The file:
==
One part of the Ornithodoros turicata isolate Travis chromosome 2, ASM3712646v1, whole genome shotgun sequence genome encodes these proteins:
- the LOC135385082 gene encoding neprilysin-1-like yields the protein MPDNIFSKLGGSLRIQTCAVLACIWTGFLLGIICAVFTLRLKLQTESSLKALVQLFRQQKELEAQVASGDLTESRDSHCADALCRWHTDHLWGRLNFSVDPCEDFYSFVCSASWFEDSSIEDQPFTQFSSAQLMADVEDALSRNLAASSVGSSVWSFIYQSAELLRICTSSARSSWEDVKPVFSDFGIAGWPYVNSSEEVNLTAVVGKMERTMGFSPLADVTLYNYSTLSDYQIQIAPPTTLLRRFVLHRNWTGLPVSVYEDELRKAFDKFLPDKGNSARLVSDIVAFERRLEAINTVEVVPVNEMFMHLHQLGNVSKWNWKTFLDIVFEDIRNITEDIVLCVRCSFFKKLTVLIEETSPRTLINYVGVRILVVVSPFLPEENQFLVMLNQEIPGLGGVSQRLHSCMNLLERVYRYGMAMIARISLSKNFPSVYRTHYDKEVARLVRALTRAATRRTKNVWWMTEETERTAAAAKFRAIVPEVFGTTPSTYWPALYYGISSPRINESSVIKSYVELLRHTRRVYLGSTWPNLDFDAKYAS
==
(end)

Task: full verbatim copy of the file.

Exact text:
One part of the Ornithodoros turicata isolate Travis chromosome 2, ASM3712646v1, whole genome shotgun sequence genome encodes these proteins:
- the LOC135385082 gene encoding neprilysin-1-like yields the protein MPDNIFSKLGGSLRIQTCAVLACIWTGFLLGIICAVFTLRLKLQTESSLKALVQLFRQQKELEAQVASGDLTESRDSHCADALCRWHTDHLWGRLNFSVDPCEDFYSFVCSASWFEDSSIEDQPFTQFSSAQLMADVEDALSRNLAASSVGSSVWSFIYQSAELLRICTSSARSSWEDVKPVFSDFGIAGWPYVNSSEEVNLTAVVGKMERTMGFSPLADVTLYNYSTLSDYQIQIAPPTTLLRRFVLHRNWTGLPVSVYEDELRKAFDKFLPDKGNSARLVSDIVAFERRLEAINTVEVVPVNEMFMHLHQLGNVSKWNWKTFLDIVFEDIRNITEDIVLCVRCSFFKKLTVLIEETSPRTLINYVGVRILVVVSPFLPEENQFLVMLNQEIPGLGGVSQRLHSCMNLLERVYRYGMAMIARISLSKNFPSVYRTHYDKEVARLVRALTRAATRRTKNVWWMTEETERTAAAAKFRAIVPEVFGTTPSTYWPALYYGISSPRINESSVIKSYVELLRHTRRVYLGSTWPNLDFDAKYAS